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Quo Vado?
When the southern redneck turns politically correct
The film by the Apulian Checco Zalone is beating all the records at the box-office.
The story of the average Italian, male chauvinist, ignorant and cocksure, who turns into a responsible citizen (but then has second thoughts…), manages to make everybody laugh.
“Rice, potato and krill” to reconcile the deep South and the deep North
by Giovanni De Benedictis
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Scene from Quo Vado?, Checco Zalone's latest film, a box-office hit

Ah, a safe job. A chimera for many people, nowadays. One of the last to enjoy it – undeservedly – is Checco Zalone (Luca Medici), who defends his job like a limpet stuck to a rock. It’s a pity he’s undermined by the elimination of the Provinces. For him, in charge of fishing and hunting permits and constantly receiving hampers and all kinds of gifts in thanks, it’s the end: he isn’t an invalid, he isn’t married, he hasn’t got the slightest reason to ensure he stays where he is, in Conversano (about thirty kilometers from Bari). His only option is to give in and sign his resignation with a generous pay-out. But, guided by senator Nicola Bitetto (Lino Banfi) – the patron saint who gave him and a couple of his relatives their job – Checco doesn’t weaken: he is transferred first to various localities in Italy, then to the North Pole, amidst the fiords of Norway. The task he’s given – to guarantee the safety of Valeria (Eleonora Giovanardi), an Italian researcher of the National Research Council – at first discourages him, but then the young woman’s pretty face wins him over.

Produced by Pietro Valsecchi’ Taodue (read Mediaset) at a cost of 10 million euros and distributed in 1.300 cinemas (a number unheard of even at the Hollywood studios), the fourth feature film by the Medici-Nunziante pair is not all that different than the three that came before it. Basic in its narrative style, it still has the protagonist as narrator and – this time – a frame. What is new is that Zalone’s character – the average mediocre Italian, our version of Homer Simpson – seems to undergo a development. In the first forty minutes of the film, the character, if he does manage to get a laugh, gets a vulgar one. Part of a universe where the ‘cultural’ landmarks are C’è posta per te (or Love’s Theme by Barry White) and TV quiz shows, where Margherita Hack rhymes with “fuck”, Checco exhibits all his male chauvinist, moronic and opinionated spirit: he treats women like servants (he tells his girlfriend she is not very “retro-active”) and other people with arrogance. He even collects semen from a polar bear.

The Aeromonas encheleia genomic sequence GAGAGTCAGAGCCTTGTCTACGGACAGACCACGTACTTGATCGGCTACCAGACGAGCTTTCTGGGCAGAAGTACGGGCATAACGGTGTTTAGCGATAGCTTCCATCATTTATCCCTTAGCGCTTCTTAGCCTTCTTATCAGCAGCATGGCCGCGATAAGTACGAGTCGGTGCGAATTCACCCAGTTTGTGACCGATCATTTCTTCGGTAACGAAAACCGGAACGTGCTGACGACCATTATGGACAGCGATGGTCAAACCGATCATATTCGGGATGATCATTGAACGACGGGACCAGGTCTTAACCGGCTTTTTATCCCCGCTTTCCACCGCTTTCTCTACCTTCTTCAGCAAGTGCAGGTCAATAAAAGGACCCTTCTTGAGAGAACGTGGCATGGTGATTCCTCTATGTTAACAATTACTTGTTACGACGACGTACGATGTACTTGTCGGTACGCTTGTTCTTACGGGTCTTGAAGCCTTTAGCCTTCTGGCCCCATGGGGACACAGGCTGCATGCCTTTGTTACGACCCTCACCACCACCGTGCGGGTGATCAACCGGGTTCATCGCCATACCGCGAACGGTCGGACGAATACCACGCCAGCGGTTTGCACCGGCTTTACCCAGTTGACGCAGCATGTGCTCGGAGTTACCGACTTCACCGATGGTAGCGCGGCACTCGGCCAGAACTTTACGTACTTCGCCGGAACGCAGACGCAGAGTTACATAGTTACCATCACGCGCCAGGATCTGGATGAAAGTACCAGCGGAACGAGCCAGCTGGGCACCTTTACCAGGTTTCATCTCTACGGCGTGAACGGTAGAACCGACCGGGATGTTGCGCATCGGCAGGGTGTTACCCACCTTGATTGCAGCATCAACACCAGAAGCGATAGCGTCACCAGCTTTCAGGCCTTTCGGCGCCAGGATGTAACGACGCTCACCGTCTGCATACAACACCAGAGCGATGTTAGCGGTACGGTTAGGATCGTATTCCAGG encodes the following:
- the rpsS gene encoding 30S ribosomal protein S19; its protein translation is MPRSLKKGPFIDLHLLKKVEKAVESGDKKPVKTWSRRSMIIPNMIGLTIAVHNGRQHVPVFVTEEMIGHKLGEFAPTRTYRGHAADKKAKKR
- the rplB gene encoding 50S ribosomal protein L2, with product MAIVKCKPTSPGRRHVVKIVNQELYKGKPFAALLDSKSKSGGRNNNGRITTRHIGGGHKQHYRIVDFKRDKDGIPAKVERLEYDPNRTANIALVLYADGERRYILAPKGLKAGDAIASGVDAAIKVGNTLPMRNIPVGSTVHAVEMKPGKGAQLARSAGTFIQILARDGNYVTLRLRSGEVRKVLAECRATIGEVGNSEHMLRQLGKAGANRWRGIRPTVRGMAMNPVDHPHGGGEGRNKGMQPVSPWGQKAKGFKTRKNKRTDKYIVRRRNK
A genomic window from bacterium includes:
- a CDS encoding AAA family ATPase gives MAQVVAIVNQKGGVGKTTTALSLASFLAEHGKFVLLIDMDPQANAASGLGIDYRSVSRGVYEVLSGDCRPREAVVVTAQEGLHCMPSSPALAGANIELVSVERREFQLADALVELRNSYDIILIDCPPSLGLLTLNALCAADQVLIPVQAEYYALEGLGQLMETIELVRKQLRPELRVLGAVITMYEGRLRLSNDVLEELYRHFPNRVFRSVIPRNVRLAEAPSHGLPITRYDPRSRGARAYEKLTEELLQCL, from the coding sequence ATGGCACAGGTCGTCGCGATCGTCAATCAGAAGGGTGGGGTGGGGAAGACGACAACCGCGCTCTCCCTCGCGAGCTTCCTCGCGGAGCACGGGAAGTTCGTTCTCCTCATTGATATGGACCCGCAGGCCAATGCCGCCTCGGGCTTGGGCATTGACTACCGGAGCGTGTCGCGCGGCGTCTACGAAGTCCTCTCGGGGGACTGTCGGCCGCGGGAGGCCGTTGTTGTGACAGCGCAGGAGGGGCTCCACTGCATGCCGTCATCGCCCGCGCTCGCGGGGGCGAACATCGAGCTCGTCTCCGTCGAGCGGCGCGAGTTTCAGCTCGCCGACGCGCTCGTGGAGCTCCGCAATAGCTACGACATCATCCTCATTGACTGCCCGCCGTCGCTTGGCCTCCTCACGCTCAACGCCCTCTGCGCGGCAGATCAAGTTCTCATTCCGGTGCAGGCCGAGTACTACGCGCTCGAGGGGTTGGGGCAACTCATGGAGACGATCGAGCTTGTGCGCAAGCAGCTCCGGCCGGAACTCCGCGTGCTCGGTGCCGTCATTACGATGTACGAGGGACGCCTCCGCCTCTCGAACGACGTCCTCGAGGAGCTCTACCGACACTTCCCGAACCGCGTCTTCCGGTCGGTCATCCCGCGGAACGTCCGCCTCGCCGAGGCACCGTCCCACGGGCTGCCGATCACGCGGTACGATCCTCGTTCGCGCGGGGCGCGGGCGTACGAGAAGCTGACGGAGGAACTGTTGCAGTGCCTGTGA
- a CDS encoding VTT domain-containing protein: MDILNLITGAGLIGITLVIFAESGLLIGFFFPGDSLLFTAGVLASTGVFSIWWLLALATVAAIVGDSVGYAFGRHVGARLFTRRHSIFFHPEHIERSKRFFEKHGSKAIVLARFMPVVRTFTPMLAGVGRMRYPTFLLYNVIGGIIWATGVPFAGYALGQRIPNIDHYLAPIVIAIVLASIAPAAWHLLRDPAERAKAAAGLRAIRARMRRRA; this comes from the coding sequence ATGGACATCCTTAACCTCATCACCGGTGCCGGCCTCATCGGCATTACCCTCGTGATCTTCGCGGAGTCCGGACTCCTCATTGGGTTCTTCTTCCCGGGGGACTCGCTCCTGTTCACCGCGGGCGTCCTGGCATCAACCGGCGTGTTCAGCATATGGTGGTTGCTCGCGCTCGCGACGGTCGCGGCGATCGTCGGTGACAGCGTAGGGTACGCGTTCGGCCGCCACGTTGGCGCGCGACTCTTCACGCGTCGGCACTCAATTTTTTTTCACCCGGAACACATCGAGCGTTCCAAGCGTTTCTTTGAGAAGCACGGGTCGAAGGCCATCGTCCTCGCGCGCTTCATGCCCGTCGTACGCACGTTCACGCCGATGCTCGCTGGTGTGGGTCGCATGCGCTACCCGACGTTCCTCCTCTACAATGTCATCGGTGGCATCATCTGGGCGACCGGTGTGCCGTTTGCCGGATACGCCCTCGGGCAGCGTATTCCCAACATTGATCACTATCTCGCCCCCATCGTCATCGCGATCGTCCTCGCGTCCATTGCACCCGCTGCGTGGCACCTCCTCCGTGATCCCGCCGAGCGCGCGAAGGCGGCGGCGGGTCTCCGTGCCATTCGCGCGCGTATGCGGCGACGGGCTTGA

His meeting with the researcher however pushes him to improve: initially he concentrates on reinventing Apulian dishes (panzerotti for Muslims, Buddhists and atheists; “rice potatoes and krill”), then he realizes that life as a responsible citizen is preferable to life as a ‘wise-guy’. He therefore ends up queuing, waiting for the green light, picking up litter. But what is the theory of the screenplay signed by the duo from Bari? That living a considerate civilized life is a game that the average Italian can’t play because it is incompatible with his nature. For Checco it is enough to see Al Bano and Romina on the stage at Sanremo on TV for him to feel homesick and go back to his insuppressible vices, to show him for what he really is. With this ploy of running with the hare and hunting with the hounds, Zalone is able to win over all kinds of audiences, getting laughs from those who feel like him and from those who think they’re better than him. Obviously there is also an ending that saves the baby and the bathwater, along with a presumed redemption. The only really good thing, overshadowed by evil mankind, is the beauty of the landscape, whether it is the Val di Susa, Puglia or Calabria (where Checco allows toxic waste to be dumped). A great beauty buried (once again) by earnings that are as stratospheric as they are self-absolving.

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